Tuesday, August 04, 2009

20 Minutes

82 pitches into one stellar starting assignment on the mound at Nationals Park, The Florida Marlins Josh Johnson was cruising through a two hit shutout after seven complete innings. Pitching nearly flawless ball, The 2009 All-Star had faced just two batters above the minimum, walked no one and had struck out nine opposing batters stepping to the plate for Our Washington Nationals. A 4-0 Fish lead so completely in control--no one in their right mind watching, among the 19,828 officially announced, could have fathomed what occurred by the time Josh Johnson had thrown just 13 more pitches.

20 minutes of the most outlandish baseball seen at Nationals Park in some time was in the works.

Remarkable actually--how quickly this game turned around. Baseball is always a funny game and this evening The Baseball Gods decided to treat Washington's Fan to one surprising finish. Another come from behind rally--even better than last night's "No Nonsense" at PNC Park. No question, baseball is amusing, but on night's like this one--baseball can be downright absurd. EVERYTHING about this hot and humid evening in The Nation's Capital proved that point on multiple levels. Even the very fact that due to our late departure from Pittsburgh earlier in the day--The African Queen and I ended up driving directly to Nationals Park.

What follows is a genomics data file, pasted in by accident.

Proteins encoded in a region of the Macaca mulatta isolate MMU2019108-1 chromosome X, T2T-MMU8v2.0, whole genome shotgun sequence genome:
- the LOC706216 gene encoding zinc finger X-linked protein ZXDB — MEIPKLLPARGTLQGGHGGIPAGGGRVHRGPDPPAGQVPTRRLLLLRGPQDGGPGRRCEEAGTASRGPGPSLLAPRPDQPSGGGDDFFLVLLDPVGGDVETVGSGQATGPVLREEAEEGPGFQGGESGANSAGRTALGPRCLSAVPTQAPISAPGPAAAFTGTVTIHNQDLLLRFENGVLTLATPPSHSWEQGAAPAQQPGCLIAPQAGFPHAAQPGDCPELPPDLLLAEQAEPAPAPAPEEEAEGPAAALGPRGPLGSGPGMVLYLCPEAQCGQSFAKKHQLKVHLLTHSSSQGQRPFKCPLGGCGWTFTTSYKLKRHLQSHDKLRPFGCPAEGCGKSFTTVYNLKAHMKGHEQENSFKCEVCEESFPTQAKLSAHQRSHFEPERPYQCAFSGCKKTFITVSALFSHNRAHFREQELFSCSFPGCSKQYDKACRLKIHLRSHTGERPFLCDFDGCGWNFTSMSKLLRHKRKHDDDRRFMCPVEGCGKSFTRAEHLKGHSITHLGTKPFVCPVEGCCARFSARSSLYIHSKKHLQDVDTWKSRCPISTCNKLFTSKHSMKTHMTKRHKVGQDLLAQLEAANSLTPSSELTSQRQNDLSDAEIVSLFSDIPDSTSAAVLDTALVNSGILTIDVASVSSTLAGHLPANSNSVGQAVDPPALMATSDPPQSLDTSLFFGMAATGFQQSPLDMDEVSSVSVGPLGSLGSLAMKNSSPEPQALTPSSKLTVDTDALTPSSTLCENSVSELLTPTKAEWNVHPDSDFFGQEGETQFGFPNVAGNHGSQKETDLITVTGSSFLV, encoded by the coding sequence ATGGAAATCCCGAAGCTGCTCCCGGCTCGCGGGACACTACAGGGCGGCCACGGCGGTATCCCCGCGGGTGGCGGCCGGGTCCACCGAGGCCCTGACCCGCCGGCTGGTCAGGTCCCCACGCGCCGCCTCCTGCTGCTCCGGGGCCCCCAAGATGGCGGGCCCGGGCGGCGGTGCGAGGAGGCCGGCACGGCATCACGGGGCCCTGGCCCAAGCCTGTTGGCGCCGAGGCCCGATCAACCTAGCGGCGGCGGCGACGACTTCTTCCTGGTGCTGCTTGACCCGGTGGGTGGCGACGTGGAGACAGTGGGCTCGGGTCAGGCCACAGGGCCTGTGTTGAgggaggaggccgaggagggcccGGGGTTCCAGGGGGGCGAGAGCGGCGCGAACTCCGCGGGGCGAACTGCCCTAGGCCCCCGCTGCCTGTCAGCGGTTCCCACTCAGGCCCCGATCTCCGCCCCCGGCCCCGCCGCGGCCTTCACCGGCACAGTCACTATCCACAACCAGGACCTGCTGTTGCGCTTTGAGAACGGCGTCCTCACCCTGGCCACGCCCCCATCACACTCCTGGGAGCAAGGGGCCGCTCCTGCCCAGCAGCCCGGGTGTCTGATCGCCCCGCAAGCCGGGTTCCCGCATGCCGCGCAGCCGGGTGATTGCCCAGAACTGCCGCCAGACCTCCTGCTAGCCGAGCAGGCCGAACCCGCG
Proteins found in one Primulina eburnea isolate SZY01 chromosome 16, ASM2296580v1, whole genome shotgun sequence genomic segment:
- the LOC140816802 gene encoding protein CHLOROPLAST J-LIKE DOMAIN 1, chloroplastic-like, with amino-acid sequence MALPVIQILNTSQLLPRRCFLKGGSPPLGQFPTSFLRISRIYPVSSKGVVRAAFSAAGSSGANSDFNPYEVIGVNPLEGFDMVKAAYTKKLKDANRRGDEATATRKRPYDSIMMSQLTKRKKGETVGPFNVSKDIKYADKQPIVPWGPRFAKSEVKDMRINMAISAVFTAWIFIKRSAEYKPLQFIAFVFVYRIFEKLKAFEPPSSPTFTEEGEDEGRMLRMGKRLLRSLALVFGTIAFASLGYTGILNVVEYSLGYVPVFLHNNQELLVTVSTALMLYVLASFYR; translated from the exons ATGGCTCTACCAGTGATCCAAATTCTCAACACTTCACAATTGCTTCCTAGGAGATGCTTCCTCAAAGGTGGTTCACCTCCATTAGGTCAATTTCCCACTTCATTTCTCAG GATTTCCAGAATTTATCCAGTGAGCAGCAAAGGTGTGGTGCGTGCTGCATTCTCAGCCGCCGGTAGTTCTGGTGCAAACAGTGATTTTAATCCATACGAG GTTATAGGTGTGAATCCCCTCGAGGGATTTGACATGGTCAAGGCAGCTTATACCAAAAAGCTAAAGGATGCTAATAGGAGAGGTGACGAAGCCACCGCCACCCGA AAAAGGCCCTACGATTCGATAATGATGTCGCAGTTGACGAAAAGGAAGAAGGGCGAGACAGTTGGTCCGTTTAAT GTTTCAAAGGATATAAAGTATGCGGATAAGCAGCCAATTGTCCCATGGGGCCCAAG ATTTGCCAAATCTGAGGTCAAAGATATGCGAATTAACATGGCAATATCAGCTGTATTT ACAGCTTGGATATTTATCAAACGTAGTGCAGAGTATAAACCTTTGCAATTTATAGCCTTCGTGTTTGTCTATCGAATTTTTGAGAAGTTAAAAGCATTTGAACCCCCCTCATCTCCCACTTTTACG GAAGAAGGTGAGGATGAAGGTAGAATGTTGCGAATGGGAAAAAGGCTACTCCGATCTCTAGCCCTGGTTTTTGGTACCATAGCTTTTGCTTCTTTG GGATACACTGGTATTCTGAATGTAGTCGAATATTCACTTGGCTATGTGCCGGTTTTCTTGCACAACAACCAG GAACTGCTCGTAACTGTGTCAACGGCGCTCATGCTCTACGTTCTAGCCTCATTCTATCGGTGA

Sohna has NEVER missed at game in Our New Ballpark and she wasn't going to be a no show tonight. Neither was I. But this evening was the very first time in the nearly five year history of Our Washington Nationals in which we DID NOT pick up the stadium giveaway--the Tee-Shirt Tuesday "You Know You Are A Nats Fan" shirt. Not arriving to our seats until the very first pitch was tossed by Washington's J.D. Martin--Sohna and I missed out on the freebie.

But where else but in The District Of Columbia tonight would a Number 55 in Marlins Gray, Black & Teal wearing the name "Johnson" on the back of his jersey mow down DC's Batting Lineup for over two hours, while Number 20 in that same Florida Road Uniform also wearing "Johnson" on his back was manning first base for The Fish on South Capitol Street--just four short days after Our Washington Nationals had traded him at the July 31st Non-Waiver Deadline.

Odd moments were peppered throughout this evening.

Perfect example.